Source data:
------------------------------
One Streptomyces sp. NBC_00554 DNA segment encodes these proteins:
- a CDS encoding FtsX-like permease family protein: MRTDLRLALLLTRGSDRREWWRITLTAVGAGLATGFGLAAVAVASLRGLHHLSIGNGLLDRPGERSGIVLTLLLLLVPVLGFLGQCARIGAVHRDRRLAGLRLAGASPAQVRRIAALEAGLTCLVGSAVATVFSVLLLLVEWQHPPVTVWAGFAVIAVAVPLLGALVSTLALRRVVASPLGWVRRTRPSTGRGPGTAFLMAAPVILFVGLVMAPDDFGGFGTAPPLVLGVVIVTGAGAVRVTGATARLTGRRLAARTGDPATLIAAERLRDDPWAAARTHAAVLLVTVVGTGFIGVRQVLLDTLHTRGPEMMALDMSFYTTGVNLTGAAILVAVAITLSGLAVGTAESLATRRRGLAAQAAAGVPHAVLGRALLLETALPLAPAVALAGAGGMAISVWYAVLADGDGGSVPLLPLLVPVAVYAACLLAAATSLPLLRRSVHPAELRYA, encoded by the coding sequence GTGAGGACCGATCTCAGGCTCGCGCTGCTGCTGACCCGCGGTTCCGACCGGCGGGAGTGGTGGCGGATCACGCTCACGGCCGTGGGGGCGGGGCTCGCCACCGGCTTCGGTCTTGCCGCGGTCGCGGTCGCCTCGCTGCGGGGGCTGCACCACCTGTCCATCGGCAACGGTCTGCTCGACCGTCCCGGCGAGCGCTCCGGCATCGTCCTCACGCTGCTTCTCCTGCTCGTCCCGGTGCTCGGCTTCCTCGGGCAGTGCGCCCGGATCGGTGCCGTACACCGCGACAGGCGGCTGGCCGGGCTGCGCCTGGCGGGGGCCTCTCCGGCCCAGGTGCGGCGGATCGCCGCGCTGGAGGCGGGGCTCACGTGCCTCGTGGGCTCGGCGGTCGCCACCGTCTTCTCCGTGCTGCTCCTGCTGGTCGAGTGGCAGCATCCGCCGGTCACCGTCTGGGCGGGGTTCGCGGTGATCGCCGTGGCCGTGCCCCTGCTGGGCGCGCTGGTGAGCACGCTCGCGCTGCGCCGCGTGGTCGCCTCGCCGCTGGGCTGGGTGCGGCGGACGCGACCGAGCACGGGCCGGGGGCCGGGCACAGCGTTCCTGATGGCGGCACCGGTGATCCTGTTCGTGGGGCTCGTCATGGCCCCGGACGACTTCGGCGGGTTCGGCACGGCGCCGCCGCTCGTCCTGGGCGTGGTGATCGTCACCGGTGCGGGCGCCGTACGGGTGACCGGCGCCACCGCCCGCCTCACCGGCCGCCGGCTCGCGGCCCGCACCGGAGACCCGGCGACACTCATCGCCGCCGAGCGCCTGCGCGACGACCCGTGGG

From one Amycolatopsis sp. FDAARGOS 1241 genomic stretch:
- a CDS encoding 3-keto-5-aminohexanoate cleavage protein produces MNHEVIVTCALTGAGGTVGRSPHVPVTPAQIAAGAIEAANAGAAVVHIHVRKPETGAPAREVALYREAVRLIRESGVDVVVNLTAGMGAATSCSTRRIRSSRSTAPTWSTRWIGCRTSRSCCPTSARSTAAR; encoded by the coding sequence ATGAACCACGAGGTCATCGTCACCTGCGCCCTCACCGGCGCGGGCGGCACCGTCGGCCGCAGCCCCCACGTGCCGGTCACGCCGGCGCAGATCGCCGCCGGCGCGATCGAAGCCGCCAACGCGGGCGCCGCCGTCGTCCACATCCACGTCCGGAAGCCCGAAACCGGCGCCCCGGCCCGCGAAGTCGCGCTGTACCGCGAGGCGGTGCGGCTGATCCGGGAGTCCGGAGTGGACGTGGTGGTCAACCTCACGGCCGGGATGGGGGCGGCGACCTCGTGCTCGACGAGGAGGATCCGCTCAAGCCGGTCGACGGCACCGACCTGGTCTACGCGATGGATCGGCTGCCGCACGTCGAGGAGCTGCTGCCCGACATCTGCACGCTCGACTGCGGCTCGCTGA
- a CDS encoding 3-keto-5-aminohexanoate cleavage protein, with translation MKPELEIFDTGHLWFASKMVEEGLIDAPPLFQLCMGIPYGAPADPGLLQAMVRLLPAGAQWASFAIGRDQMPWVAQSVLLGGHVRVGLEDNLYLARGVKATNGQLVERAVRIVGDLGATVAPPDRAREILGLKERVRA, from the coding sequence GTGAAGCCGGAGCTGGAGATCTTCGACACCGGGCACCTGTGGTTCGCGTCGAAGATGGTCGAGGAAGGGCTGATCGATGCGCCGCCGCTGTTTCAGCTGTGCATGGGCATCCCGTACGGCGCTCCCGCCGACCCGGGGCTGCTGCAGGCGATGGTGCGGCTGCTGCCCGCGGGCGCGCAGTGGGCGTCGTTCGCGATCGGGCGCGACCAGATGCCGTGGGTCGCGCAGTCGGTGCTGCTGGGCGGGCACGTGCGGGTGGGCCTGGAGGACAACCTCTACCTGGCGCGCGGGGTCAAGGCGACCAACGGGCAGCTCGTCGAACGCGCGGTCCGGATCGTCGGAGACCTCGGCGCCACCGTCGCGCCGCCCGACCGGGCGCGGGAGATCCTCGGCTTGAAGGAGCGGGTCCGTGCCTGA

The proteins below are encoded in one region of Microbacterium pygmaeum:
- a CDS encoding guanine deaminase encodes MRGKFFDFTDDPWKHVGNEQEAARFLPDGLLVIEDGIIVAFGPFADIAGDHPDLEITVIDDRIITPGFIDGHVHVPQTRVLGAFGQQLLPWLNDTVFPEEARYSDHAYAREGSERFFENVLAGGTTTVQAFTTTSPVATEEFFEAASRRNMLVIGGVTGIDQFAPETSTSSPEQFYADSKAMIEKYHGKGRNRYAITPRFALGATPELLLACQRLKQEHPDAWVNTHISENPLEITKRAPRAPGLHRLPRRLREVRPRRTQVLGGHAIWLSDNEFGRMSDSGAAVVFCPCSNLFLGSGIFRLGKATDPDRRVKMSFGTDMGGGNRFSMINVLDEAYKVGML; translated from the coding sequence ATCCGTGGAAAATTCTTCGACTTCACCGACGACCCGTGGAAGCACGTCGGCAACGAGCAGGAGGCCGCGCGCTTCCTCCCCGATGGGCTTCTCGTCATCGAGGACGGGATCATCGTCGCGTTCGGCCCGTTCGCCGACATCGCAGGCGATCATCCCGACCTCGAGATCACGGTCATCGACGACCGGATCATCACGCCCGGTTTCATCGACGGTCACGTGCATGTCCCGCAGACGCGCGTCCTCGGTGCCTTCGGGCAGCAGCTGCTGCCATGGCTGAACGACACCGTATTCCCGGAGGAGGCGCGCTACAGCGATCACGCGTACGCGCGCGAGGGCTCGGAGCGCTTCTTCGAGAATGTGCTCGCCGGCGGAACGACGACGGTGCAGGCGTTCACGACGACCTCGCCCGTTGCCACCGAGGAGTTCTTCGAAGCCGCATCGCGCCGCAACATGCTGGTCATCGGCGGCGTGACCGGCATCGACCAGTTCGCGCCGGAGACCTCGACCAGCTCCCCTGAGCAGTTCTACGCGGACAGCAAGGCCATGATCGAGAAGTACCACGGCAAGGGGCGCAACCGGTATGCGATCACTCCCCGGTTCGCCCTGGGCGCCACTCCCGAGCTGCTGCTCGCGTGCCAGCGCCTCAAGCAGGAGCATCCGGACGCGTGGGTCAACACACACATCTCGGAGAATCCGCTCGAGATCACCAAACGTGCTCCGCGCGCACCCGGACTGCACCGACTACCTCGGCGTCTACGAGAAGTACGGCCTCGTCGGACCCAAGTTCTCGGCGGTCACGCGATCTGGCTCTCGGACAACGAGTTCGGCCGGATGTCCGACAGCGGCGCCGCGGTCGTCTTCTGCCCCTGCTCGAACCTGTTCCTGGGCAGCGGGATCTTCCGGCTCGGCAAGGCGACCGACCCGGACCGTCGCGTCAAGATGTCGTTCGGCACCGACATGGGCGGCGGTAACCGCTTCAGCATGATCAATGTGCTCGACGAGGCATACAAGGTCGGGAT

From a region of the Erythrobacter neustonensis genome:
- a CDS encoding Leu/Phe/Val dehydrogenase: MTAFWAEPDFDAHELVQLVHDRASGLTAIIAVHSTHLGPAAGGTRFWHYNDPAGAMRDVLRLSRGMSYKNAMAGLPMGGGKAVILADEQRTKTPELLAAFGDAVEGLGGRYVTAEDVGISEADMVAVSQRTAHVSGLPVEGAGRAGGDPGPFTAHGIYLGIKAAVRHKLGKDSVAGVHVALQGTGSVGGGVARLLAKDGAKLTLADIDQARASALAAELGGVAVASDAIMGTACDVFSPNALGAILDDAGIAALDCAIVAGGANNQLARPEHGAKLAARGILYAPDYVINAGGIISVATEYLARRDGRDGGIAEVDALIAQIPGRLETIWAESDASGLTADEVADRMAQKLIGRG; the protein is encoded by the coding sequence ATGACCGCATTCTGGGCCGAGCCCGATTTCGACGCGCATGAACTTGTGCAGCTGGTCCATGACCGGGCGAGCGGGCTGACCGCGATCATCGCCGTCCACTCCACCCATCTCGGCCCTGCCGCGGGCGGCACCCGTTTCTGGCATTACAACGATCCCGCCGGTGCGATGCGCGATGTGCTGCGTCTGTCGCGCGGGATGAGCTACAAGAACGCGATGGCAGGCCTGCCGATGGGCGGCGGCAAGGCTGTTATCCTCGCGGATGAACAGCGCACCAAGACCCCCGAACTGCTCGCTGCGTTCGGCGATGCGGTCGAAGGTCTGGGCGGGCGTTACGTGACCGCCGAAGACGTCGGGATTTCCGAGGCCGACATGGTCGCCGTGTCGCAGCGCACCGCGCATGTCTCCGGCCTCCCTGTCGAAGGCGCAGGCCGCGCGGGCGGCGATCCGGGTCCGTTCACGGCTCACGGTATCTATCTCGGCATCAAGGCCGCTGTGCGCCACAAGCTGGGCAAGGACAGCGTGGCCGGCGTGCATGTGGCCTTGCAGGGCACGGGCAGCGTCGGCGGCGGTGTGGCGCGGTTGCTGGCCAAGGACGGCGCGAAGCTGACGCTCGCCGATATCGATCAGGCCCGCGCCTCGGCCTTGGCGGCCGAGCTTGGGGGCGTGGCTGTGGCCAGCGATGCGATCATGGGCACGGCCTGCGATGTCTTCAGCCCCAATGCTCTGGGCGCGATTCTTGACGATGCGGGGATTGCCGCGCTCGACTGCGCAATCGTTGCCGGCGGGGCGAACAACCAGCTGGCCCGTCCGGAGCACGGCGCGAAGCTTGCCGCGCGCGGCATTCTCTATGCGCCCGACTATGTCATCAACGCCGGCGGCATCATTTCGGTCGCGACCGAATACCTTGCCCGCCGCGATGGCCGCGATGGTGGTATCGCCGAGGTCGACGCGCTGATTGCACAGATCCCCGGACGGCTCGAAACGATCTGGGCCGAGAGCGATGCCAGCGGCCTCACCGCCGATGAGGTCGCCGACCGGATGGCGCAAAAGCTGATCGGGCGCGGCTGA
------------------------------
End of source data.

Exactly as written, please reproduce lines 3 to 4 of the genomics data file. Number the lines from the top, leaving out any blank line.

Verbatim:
From one Amycolatopsis sp. FDAARGOS 1241 genomic stretch:
- a CDS encoding 3-keto-5-aminohexanoate cleavage protein produces MNHEVIVTCALTGAGGTVGRSPHVPVTPAQIAAGAIEAANAGAAVVHIHVRKPETGAPAREVALYREAVRLIRESGVDVVVNLTAGMGAATSCSTRRIRSSRSTAPTWSTRWIGCRTSRSCCPTSARSTAAR; encoded by the coding sequence ATGAACCACGAGGTCATCGTCACCTGCGCCCTCACCGGCGCGGGCGGCACCGTCGGCCGCAGCCCCCACGTGCCGGTCACGCCGGCGCAGATCGCCGCCGGCGCGATCGAAGCCGCCAACGCGGGCGCCGCCGTCGTCCACATCCACGTCCGGAAGCCCGAAACCGGCGCCCCGGCCCGCGAAGTCGCGCTGTACCGCGAGGCGGTGCGGCTGATCCGGGAGTCCGGAGTGGACGTGGTGGTCAACCTCACGGCCGGGATGGGGGCGGCGACCTCGTGCTCGACGAGGAGGATCCGCTCAAGCCGGTCGACGGCACCGACCTGGTCTACGCGATGGATCGGCTGCCGCACGTCGAGGAGCTGCTGCCCGACATCTGCACGCTCGACTGCGGCTCGCTGA